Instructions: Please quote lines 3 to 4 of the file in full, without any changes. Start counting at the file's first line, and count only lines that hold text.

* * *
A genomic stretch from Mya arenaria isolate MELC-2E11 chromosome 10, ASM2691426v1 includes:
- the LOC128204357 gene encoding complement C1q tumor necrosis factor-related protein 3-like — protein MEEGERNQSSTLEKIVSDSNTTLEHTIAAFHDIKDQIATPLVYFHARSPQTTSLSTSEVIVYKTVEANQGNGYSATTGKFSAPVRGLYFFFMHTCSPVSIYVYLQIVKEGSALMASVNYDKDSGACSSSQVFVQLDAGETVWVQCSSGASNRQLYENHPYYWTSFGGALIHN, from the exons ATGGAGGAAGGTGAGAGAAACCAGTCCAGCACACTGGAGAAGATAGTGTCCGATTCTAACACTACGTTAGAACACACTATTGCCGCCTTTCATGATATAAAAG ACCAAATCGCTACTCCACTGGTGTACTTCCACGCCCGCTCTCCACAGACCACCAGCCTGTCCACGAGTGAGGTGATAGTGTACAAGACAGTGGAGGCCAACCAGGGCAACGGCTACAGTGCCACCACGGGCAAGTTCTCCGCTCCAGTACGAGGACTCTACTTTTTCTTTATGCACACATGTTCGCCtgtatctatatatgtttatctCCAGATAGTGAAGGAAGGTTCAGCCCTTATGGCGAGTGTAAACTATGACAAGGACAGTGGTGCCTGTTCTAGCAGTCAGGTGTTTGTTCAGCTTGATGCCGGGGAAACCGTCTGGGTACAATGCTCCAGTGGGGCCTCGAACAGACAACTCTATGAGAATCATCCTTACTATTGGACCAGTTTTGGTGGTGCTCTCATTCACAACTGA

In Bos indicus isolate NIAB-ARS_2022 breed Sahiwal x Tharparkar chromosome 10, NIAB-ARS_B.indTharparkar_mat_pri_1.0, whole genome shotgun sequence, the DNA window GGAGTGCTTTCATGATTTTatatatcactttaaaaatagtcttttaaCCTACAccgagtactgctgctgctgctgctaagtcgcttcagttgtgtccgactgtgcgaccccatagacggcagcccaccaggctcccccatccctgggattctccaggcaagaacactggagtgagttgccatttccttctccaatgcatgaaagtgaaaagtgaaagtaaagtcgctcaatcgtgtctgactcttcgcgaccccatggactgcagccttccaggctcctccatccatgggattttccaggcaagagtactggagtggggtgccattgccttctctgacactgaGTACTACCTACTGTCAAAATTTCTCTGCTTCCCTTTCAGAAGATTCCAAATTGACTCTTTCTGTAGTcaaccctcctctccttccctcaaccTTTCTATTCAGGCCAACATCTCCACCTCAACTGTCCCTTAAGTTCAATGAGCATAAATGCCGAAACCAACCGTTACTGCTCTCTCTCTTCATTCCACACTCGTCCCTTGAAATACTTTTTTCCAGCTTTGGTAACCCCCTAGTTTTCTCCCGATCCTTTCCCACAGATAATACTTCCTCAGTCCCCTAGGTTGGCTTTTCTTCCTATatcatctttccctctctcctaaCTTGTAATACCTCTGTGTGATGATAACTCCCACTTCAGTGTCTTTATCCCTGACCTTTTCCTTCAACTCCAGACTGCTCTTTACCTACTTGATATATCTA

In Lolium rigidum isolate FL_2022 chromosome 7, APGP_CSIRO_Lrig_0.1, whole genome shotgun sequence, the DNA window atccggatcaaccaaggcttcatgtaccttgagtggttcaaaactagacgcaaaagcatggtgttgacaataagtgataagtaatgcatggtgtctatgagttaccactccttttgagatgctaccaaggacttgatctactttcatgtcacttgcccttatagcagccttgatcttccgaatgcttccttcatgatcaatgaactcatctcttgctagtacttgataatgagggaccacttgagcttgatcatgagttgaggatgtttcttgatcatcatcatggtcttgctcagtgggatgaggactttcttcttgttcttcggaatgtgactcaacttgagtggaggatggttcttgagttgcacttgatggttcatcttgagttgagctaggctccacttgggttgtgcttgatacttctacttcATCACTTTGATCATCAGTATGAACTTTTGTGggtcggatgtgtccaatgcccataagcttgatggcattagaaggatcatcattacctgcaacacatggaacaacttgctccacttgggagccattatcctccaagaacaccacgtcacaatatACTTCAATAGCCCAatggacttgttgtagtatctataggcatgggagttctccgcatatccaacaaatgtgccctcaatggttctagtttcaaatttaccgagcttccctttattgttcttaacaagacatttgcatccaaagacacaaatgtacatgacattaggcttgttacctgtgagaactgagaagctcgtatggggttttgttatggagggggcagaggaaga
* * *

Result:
In Bos indicus isolate NIAB-ARS_2022 breed Sahiwal x Tharparkar chromosome 10, NIAB-ARS_B.indTharparkar_mat_pri_1.0, whole genome shotgun sequence, the DNA window GGAGTGCTTTCATGATTTTatatatcactttaaaaatagtcttttaaCCTACAccgagtactgctgctgctgctgctaagtcgcttcagttgtgtccgactgtgcgaccccatagacggcagcccaccaggctcccccatccctgggattctccaggcaagaacactggagtgagttgccatttccttctccaatgcatgaaagtgaaaagtgaaagtaaagtcgctcaatcgtgtctgactcttcgcgaccccatggactgcagccttccaggctcctccatccatgggattttccaggcaagagtactggagtggggtgccattgccttctctgacactgaGTACTACCTACTGTCAAAATTTCTCTGCTTCCCTTTCAGAAGATTCCAAATTGACTCTTTCTGTAGTcaaccctcctctccttccctcaaccTTTCTATTCAGGCCAACATCTCCACCTCAACTGTCCCTTAAGTTCAATGAGCATAAATGCCGAAACCAACCGTTACTGCTCTCTCTCTTCATTCCACACTCGTCCCTTGAAATACTTTTTTCCAGCTTTGGTAACCCCCTAGTTTTCTCCCGATCCTTTCCCACAGATAATACTTCCTCAGTCCCCTAGGTTGGCTTTTCTTCCTATatcatctttccctctctcctaaCTTGTAATACCTCTGTGTGATGATAACTCCCACTTCAGTGTCTTTATCCCTGACCTTTTCCTTCAACTCCAGACTGCTCTTTACCTACTTGATATATCTA

In Lolium rigidum isolate FL_2022 chromosome 7, APGP_CSIRO_Lrig_0.1, whole genome shotgun sequence, the DNA window atccggatcaaccaaggcttcatgtaccttgagtggttcaaaactagacgcaaaagcatggtgttgacaataagtgataagtaatgcatggtgtctatgagttaccactccttttgagatgctaccaaggacttgatctactttcatgtcacttgcccttatagcagccttgatcttccgaatgcttccttcatgatcaatgaactcatctcttgctagtacttgataatgagggaccacttgagcttgatcatgagttgaggatgtttcttgatcatcatcatggtcttgctcagtgggatgaggactttcttcttgttcttcggaatgtgactcaacttgagtggaggatggttcttgagttgcacttgatggttcatcttgagttgagctaggctccacttgggttgtgcttgatacttctacttcATCACTTTGATCATCAGTATGAACTTTTGTGggtcggatgtgtccaatgcccataagcttgatggcattagaaggatcatcattacctgcaacacatggaacaacttgctccacttgggagccattatcctccaagaacaccacgtcacaatatACTTCAATAGCCCAatggacttgttgtagtatctataggcatgggagttctccgcatatccaacaaatgtgccctcaatggttctagtttcaaatttaccgagcttccctttattgttcttaacaagacatttgcatccaaagacacaaatgtacatgacattaggcttgttacctgtgagaactgagaagctcgtatggggttttgttatggagggggcagaggaaga